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India’s government pushes back against calls for same-sex marriage

Written by gaytourism

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India’s government has indicated that it will push back against attempts to legalize same-sex marriage.

This comes after the country’s Supreme Court made history by repealing Section 377, a law which had effectively criminalized homosexuality in India.

The court’s decision on Thursday (6 September) thereby decriminalized same-sex relationships in the world’s most populous country.

In response to calls to legalize same-sex marriage, an anonymous government official said: ‘Decriminalisation of same-sex acts was fine but the government would oppose any demand to legalize same-sex marriage,’ The Hindustan Times reported.

‘Equality is a fundamental right’

LGBTI activists have been celebrating the ruling to repeal Section 377, a goal which some had spent decades working towards.

But some activists felt that this was not enough, and that by recognizing LGBTI rights then the court’s ruling should also entail full equality for India’s LGBTI community.

‘If equality of LGBTQ persons is now a fundamental right, then right to marry, bequeath property, share insurance (medical and life) are all part of this. We are asking for rights respect and dignity and it is unconstitutional and impudent to deny that,’ said LGBTI rights supporter, Sunil Mehra.

However, the government were quick to make clear that there were no plans to legalize same-sex marriage.

Following the repeal of Section 377, Rashtriya Swayamsevak Sangh (RSS), the hardline and ultra-nationalist wing of the ruling Bharatiya Janata Party (BJP), dismissed the idea of marriage equality in India.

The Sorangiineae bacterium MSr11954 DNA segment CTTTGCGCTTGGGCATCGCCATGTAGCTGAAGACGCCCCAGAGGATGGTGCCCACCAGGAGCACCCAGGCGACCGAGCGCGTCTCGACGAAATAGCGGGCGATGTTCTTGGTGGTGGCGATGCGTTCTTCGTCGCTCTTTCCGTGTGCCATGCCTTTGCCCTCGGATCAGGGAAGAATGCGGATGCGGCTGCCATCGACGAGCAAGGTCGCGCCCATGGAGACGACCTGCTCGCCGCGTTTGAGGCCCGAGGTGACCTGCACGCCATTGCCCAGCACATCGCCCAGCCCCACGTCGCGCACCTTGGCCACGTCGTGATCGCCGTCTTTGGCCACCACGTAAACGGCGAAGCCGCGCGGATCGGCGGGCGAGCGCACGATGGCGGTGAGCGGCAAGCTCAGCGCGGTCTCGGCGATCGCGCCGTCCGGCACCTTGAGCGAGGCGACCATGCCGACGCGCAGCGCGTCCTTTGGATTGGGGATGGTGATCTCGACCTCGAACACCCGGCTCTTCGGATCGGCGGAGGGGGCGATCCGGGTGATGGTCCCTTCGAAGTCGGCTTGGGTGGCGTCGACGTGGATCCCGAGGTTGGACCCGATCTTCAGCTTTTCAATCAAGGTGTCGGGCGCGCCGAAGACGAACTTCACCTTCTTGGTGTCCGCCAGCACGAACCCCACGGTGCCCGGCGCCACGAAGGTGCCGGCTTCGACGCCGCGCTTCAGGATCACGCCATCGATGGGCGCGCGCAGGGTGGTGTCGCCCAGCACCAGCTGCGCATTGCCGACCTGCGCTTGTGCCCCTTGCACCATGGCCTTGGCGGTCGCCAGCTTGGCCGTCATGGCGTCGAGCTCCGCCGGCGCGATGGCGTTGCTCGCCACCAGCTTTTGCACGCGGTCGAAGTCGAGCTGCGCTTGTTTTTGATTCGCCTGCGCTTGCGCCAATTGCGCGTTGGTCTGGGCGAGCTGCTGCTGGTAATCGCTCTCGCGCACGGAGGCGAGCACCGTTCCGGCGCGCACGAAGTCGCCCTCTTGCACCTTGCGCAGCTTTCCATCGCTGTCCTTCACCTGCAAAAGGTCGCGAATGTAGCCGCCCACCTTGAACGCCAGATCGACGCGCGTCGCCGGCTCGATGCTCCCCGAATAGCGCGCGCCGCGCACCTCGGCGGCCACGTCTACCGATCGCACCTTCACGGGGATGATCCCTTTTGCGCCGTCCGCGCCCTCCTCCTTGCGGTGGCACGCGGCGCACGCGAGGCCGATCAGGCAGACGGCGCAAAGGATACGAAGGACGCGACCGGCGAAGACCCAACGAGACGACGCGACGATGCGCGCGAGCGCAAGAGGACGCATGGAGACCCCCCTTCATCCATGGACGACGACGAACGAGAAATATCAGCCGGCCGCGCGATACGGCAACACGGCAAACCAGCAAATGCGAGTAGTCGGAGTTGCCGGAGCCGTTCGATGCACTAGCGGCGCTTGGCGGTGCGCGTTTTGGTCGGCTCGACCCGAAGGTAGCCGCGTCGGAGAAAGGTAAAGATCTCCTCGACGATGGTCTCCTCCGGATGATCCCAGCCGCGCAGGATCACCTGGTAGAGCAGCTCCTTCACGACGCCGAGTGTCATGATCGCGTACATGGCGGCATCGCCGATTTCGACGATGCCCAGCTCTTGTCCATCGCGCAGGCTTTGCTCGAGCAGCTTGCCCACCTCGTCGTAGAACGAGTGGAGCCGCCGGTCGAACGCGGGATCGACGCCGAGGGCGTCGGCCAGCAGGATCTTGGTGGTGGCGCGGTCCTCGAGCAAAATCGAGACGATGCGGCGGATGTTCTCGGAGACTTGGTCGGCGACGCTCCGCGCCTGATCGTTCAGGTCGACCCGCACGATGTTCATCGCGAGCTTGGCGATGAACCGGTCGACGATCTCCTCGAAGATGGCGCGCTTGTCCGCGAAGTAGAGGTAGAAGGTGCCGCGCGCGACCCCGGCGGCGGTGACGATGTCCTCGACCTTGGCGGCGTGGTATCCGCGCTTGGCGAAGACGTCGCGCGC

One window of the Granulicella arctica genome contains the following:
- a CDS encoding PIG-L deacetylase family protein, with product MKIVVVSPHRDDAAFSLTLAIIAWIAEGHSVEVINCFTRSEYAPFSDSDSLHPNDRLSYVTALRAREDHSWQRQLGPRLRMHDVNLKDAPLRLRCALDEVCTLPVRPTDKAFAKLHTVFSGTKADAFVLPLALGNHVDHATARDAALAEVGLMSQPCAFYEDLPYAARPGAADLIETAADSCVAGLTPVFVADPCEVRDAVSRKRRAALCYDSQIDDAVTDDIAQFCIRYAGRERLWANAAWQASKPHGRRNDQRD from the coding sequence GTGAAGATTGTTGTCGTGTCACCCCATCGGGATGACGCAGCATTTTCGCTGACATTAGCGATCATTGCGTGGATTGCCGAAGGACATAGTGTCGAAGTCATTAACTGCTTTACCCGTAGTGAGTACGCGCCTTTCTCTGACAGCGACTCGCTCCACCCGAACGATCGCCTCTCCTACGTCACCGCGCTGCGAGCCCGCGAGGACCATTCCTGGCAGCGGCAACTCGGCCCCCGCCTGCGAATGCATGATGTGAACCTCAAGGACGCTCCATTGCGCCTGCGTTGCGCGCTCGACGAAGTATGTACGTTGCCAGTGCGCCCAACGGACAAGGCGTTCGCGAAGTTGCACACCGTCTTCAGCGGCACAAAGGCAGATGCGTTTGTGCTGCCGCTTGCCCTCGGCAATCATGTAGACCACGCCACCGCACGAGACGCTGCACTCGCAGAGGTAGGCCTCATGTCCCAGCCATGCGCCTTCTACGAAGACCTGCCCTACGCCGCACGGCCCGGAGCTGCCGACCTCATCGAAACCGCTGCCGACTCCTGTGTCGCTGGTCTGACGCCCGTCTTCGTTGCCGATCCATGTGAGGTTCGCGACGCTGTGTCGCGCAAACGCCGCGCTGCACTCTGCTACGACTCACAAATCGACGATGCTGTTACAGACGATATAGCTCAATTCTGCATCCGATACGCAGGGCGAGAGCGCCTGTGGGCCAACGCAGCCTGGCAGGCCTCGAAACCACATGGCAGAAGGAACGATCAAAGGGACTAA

‘Same-sex marriages are not compatible with norms of nature, so we don’t support them. Bharatiya society doesn’t have the tradition of recognizing such relations,’ an RSS spokesperson said.

Biggest decriminalization verdict in history

The historic decision to repeal Section 377 was met with elation by LGBTI rights supporters throughout the world.

In a country with a population of 1.3 billion and an estimated LGBTI population of 78 million, the ruling by India’s Supreme Court was the biggest decriminalization verdict in history.

The court ruled that Section 377 on the grounds that it was was unconstitutional and violated rights to privacy. The law, which had been introduced when India was still under British colonial rule, prohibited ‘carnal intercourse against the order of nature with any man, woman or animal.’

Moves to repeal Section 377 have been ongoing for decades, though in recent months the calls to repeal the law had gained increased momentum. Numerous celebrities and public figures had also added their voices calling for the repeal of the law and in support of LGBTI rights.

However, there had been calls from animal rights activists had called for the law to be modified rather than fully repealed as it protected animals from sexual abuse.

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